You can't be like Apple; you can only be like you.

Everybody wants to be like Apple (see Virginia Postrel's Want to Be Like Apple? Lose the Bafflegab ). But what distinguishes Apple is that it has never tried to be like anybody else. Virginia gives some examples of aspiring Apple imitators:

Everybody, it seems, wants to be like Apple Inc. Google Inc. (GOOG) is buying Motorola Mobility Holdings Inc., many observers say, so it can integrate hardware and software to be like Apple (and to enlarge its patent pool).

Last week, Joel Ewanick, the global chief marketing officer at General Motors, declared that it's time to clearly differentiate our brand and align closer to a true global brand like Apple. -- Translation: We want to be like Apple.

What lies at the core of Apple's magical rise to dominance is something that cannot be imitated. Apple has a corporate soul that is authentic to it and is unique. Apple's soul is an expression of Steve Job's soul and the purpose for which he believes he was put in the world. Apple's strategic choices are all aligned with its corporate soul, and its culture is built on it. Everything Apple does is developed from within itself for the benefit of the very clearly defined set of customers it designs its product for. It doesn't try to be all things to all people. But in satisfying the needs of the people it does serve, it reaches much deeper into their intangible needs and cravings than any other computer manufacturer in the world does. As such it touches on a universal need and lures customers from far beyond its target market.

Any company can have its own corporate soul and use to for success, but they can't hijack someone else's corporate soul. Above all, corporate soul must be authentic.

For a company to have corporate soul it needs a founder or leader who knows exactly for what purpose he or she was put into the world, and forges their organization into a vehicle through which express that purpose. Purpose is always about making a valuable contribution to others, the value of the contribution depending on three factors:

  • Its uniqueness (at least in some way).
  • The depth of the need it satisfies. (This need is usually something deeper than a need for the tangible commodity the company produces.)
  • The efficiency with which it produces and delivers.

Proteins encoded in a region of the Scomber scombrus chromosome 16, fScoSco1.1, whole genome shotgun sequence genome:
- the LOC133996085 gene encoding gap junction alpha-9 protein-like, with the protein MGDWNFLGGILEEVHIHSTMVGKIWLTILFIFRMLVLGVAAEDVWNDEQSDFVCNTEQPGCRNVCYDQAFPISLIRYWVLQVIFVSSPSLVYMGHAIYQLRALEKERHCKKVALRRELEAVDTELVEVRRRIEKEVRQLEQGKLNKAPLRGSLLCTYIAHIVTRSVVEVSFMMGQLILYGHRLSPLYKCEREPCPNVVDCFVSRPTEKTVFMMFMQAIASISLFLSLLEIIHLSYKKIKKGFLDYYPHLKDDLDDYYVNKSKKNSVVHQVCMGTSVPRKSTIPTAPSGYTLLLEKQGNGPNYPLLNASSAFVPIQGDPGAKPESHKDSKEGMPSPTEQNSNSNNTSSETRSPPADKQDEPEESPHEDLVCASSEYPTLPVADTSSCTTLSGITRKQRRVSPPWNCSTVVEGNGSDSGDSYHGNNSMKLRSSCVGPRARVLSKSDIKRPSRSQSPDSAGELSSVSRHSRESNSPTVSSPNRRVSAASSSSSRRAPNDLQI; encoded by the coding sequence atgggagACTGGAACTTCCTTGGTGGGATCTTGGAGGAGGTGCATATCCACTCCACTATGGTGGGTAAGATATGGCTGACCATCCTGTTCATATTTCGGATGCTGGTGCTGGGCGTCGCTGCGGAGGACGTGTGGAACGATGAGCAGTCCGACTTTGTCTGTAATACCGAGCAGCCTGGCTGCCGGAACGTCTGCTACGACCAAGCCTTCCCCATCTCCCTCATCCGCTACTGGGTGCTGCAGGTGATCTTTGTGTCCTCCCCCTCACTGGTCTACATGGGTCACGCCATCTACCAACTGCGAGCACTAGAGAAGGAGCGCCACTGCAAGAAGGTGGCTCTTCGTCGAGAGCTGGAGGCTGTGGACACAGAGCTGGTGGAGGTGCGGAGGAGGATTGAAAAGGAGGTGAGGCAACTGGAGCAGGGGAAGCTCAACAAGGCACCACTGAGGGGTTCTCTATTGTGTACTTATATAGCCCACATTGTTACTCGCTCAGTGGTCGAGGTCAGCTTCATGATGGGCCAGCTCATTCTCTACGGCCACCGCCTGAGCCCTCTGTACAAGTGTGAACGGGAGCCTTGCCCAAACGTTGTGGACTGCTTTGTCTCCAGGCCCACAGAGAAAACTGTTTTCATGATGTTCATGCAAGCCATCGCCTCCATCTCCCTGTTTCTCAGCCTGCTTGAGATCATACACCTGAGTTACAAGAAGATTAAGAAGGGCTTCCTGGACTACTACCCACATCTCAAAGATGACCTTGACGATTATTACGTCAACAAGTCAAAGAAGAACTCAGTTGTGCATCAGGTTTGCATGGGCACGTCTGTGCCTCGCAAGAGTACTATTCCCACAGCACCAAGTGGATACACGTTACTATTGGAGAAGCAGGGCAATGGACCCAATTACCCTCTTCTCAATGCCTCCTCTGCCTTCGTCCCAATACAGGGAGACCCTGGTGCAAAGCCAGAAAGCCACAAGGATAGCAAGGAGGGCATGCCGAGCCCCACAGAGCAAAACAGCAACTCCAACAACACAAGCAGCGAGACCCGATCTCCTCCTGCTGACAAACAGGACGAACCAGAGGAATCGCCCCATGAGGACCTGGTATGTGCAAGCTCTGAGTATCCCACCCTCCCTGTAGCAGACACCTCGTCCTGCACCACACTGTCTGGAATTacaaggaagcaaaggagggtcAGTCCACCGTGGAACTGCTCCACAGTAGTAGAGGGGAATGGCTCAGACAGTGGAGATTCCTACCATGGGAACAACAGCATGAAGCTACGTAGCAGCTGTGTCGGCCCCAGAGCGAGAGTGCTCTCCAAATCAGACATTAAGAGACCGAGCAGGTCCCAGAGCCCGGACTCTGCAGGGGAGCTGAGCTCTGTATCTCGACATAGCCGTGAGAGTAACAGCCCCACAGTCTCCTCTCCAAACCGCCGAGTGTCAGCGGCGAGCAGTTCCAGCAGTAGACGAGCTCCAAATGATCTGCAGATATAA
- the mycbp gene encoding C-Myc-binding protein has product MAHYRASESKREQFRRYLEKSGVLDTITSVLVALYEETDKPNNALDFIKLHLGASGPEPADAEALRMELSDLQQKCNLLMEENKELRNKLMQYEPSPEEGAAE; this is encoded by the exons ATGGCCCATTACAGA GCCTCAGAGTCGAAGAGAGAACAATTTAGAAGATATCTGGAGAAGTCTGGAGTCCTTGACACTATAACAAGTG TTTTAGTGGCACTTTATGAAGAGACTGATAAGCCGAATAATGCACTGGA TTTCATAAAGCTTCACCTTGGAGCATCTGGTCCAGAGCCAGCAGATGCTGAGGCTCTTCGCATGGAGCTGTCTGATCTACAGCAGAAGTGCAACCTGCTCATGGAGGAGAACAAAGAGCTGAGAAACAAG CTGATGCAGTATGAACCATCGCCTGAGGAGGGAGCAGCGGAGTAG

Apple does much more for its customers than provide them with phones and computers. It consistently provides its customers with new, previously unimagined technology experiences. It turns technology from a productivity tool into an integrated piece of modern life. It facilitates an almost emotional relationship between individuals and their technology. (People use emotional terms to describe their relationships with their Apple products in ways that customers of other companies do not.) All of this is what Steve Jobs is all about at a deep soul level; it is authentic and that is why it is unique. This is his life, not just his work. Apple's contribution to its customers qualifies on all three factors of value-add: It is unique, it satisfies a deep intangible need and Apple delivers it efficiently.

So those who want to "be like Apple", instead of looking over their shoulders at what their competitors are doing, should go deep inside themselves. They should figure out what they have been put here for, what unique talents and capabilities they have that could be valuable to others, who the people are that could most benefit from those talents and capabilities, what energizes them and what they are passionate about. Then they should work out what deep needs of those people they could satisfy were they to fulfill their purpose. Then build efficient businesses to deliver on nothing but that.

Strategy is its most valuable when it is, unorthodoxly, examined from the inside out.

For more on corporate soul, how to discover it and how to use it strategically, place your order for Lead By Greatness.

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